The way you breathe may help your brain work better

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Do you breathe through your mouth or your nose? One route activates a critical area in the brain. The other doesn’t. It’s a striking difference scientists say could be the body’s built-in way of more quickly responding to a dangerous situation.

The experiment starts by simply tracking a person’s natural breathing pattern.

Christina Zelano, PhD, Northwestern medicine neuroscience researcher: “So this is showing the activity in the brain while the person is breathing through the nose.”

The black line represents the inhale. It goes up as the subject takes air in through the nose. And so does brain activity.

Christina Zelano” “We found that the act of breathing in increases activity in parts of the brain that are important for smell, emotion and memory. This could in part be due to the fact that when you breathe through your nose, you activate smell neurons, which activate the parts of the brain that are important for sense of smell.”

It’s called the limbic system – a network in the brain critical for memory, learning and emotional processing, as well as smell. The red blotches represent that part of the brain firing up as air comes in through the nasal passages. But take a look at what happens when you breathe through your mouth … nothing. That’s when Northwestern Medicine researcher Christina Zelano and her colleagues added another element to the experiment. They showed study subjects images of different facial expressions and wondered how they would process the information ... and how quickly.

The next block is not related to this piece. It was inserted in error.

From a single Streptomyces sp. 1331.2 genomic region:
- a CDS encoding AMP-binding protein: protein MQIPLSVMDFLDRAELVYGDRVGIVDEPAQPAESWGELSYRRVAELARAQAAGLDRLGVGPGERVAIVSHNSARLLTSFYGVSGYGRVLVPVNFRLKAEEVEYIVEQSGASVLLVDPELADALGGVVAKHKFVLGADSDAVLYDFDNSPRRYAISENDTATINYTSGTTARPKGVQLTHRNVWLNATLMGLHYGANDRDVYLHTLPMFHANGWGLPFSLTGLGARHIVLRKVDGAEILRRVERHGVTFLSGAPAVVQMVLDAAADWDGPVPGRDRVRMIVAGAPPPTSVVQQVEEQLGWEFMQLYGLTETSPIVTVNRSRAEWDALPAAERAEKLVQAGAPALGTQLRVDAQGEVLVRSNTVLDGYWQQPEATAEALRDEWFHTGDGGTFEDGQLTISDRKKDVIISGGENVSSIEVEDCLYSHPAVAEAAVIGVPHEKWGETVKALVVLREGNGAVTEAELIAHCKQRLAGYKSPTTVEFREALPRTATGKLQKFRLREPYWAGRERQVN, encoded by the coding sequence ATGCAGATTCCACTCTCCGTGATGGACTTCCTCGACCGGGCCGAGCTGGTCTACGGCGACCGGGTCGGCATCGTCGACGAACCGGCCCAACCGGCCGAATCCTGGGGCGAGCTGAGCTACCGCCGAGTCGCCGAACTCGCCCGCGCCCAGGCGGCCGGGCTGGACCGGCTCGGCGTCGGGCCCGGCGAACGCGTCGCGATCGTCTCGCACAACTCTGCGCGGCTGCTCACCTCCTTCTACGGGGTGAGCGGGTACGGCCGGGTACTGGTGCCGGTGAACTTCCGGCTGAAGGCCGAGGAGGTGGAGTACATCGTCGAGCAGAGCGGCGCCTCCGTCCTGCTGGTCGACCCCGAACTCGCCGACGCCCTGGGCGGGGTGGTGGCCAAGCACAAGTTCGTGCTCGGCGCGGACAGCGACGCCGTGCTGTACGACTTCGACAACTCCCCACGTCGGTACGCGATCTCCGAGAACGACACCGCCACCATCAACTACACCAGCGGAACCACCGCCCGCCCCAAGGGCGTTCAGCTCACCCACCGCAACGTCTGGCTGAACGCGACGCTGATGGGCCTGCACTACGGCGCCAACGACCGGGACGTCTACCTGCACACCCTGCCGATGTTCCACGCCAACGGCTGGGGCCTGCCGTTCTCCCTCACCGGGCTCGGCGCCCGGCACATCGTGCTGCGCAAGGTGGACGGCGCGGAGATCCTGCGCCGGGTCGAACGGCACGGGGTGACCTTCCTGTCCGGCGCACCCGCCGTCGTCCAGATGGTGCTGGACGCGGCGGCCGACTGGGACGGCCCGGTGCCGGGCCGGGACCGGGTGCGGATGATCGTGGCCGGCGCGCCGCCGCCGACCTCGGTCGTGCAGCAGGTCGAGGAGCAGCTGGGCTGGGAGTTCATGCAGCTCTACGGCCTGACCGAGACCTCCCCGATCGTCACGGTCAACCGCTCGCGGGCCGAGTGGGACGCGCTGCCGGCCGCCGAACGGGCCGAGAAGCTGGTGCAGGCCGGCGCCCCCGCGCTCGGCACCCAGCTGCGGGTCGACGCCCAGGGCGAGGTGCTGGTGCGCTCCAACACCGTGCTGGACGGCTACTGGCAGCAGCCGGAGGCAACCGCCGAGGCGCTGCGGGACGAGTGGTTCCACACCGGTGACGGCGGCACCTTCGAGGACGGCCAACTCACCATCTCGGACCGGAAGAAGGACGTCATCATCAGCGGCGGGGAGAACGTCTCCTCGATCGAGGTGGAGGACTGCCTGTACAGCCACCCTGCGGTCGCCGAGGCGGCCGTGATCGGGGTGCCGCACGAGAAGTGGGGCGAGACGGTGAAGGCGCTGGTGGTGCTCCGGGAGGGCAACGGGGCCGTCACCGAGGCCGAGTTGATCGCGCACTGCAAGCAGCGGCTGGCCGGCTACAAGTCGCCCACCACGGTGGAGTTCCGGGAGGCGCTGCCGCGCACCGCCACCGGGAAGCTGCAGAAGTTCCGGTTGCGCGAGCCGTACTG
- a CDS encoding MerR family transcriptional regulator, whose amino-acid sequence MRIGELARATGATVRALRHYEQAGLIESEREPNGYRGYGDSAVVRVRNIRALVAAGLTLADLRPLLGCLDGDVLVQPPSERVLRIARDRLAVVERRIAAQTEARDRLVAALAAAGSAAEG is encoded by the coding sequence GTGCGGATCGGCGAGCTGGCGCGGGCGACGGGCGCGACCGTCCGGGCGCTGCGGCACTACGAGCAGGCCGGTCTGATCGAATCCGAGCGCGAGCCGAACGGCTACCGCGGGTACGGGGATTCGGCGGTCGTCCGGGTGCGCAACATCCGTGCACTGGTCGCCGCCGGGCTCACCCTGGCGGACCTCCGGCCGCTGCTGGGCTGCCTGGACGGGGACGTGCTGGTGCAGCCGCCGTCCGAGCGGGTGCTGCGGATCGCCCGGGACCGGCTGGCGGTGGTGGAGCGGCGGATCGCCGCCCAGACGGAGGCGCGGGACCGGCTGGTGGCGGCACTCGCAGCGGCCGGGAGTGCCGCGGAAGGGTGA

Christina Zelano: “This increase in activity during inhalation through the nose leads to faster response times to fearful stimuli in the environment.”

Some of the faces expressed fear … others surprise. Study subjects processed the images faster while breathing in, particularly through the nose.

Christina Zelano: “So just during natural breathing if you encounter a facial expression on a person’s face you can more quickly recognize a fearful expression if you encounter it while you are breathing in compared to while you are breathing out. This doesn’t happen when breathing through the mouth. Our findings are exciting and could lead to future breathing techniques that could lead to cognitive enhancement.”

And that’s the next step … to see if specific breathing patterns increase our ability to think on our feet or make rapid decisions.



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